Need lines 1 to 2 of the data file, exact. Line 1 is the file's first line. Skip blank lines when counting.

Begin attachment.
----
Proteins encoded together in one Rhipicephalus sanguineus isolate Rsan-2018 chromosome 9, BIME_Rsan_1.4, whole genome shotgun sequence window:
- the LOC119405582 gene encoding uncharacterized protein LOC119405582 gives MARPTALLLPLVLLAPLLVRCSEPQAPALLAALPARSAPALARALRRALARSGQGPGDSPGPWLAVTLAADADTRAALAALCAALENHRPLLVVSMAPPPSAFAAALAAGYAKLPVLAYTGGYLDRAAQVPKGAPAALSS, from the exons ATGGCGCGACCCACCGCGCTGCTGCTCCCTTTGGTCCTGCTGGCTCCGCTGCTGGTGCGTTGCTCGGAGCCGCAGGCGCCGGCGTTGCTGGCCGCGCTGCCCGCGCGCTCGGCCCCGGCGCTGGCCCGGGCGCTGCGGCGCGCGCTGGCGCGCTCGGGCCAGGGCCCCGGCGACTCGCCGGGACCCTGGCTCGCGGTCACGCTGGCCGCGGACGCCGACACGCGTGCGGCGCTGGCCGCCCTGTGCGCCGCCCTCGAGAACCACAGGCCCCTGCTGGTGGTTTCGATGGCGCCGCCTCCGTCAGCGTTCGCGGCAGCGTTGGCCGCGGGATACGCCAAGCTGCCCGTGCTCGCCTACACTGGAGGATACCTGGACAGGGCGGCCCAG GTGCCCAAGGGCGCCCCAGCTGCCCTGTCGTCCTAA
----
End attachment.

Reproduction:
Proteins encoded together in one Rhipicephalus sanguineus isolate Rsan-2018 chromosome 9, BIME_Rsan_1.4, whole genome shotgun sequence window:
- the LOC119405582 gene encoding uncharacterized protein LOC119405582 gives MARPTALLLPLVLLAPLLVRCSEPQAPALLAALPARSAPALARALRRALARSGQGPGDSPGPWLAVTLAADADTRAALAALCAALENHRPLLVVSMAPPPSAFAAALAAGYAKLPVLAYTGGYLDRAAQVPKGAPAALSS, from the exons ATGGCGCGACCCACCGCGCTGCTGCTCCCTTTGGTCCTGCTGGCTCCGCTGCTGGTGCGTTGCTCGGAGCCGCAGGCGCCGGCGTTGCTGGCCGCGCTGCCCGCGCGCTCGGCCCCGGCGCTGGCCCGGGCGCTGCGGCGCGCGCTGGCGCGCTCGGGCCAGGGCCCCGGCGACTCGCCGGGACCCTGGCTCGCGGTCACGCTGGCCGCGGACGCCGACACGCGTGCGGCGCTGGCCGCCCTGTGCGCCGCCCTCGAGAACCACAGGCCCCTGCTGGTGGTTTCGATGGCGCCGCCTCCGTCAGCGTTCGCGGCAGCGTTGGCCGCGGGATACGCCAAGCTGCCCGTGCTCGCCTACACTGGAGGATACCTGGACAGGGCGGCCCAG GTGCCCAAGGGCGCCCCAGCTGCCCTGTCGTCCTAA